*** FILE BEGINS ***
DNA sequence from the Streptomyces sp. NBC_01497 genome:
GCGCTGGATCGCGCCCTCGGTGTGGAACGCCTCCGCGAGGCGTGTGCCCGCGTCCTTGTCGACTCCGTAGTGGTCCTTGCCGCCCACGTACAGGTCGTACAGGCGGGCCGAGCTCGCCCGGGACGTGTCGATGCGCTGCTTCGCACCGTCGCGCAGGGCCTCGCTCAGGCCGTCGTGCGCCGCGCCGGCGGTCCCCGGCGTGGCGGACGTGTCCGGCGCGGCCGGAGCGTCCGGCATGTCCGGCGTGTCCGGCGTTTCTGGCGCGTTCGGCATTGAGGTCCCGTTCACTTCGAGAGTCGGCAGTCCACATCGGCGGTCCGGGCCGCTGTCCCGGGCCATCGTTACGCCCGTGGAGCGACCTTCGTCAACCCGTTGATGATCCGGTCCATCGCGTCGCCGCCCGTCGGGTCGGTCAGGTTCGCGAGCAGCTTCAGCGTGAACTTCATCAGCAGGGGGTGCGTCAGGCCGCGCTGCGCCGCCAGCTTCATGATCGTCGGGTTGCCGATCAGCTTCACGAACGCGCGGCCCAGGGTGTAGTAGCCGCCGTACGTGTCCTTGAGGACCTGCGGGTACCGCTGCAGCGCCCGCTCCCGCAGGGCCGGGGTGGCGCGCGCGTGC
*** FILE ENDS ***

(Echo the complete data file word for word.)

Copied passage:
DNA sequence from the Streptomyces sp. NBC_01497 genome:
GCGCTGGATCGCGCCCTCGGTGTGGAACGCCTCCGCGAGGCGTGTGCCCGCGTCCTTGTCGACTCCGTAGTGGTCCTTGCCGCCCACGTACAGGTCGTACAGGCGGGCCGAGCTCGCCCGGGACGTGTCGATGCGCTGCTTCGCACCGTCGCGCAGGGCCTCGCTCAGGCCGTCGTGCGCCGCGCCGGCGGTCCCCGGCGTGGCGGACGTGTCCGGCGCGGCCGGAGCGTCCGGCATGTCCGGCGTGTCCGGCGTTTCTGGCGCGTTCGGCATTGAGGTCCCGTTCACTTCGAGAGTCGGCAGTCCACATCGGCGGTCCGGGCCGCTGTCCCGGGCCATCGTTACGCCCGTGGAGCGACCTTCGTCAACCCGTTGATGATCCGGTCCATCGCGTCGCCGCCCGTCGGGTCGGTCAGGTTCGCGAGCAGCTTCAGCGTGAACTTCATCAGCAGGGGGTGCGTCAGGCCGCGCTGCGCCGCCAGCTTCATGATCGTCGGGTTGCCGATCAGCTTCACGAACGCGCGGCCCAGGGTGTAGTAGCCGCCGTACGTGTCCTTGAGGACCTGCGGGTACCGCTGCAGCGCCCGCTCCCGCAGGGCCGGGGTGGCGCGCGCGTGC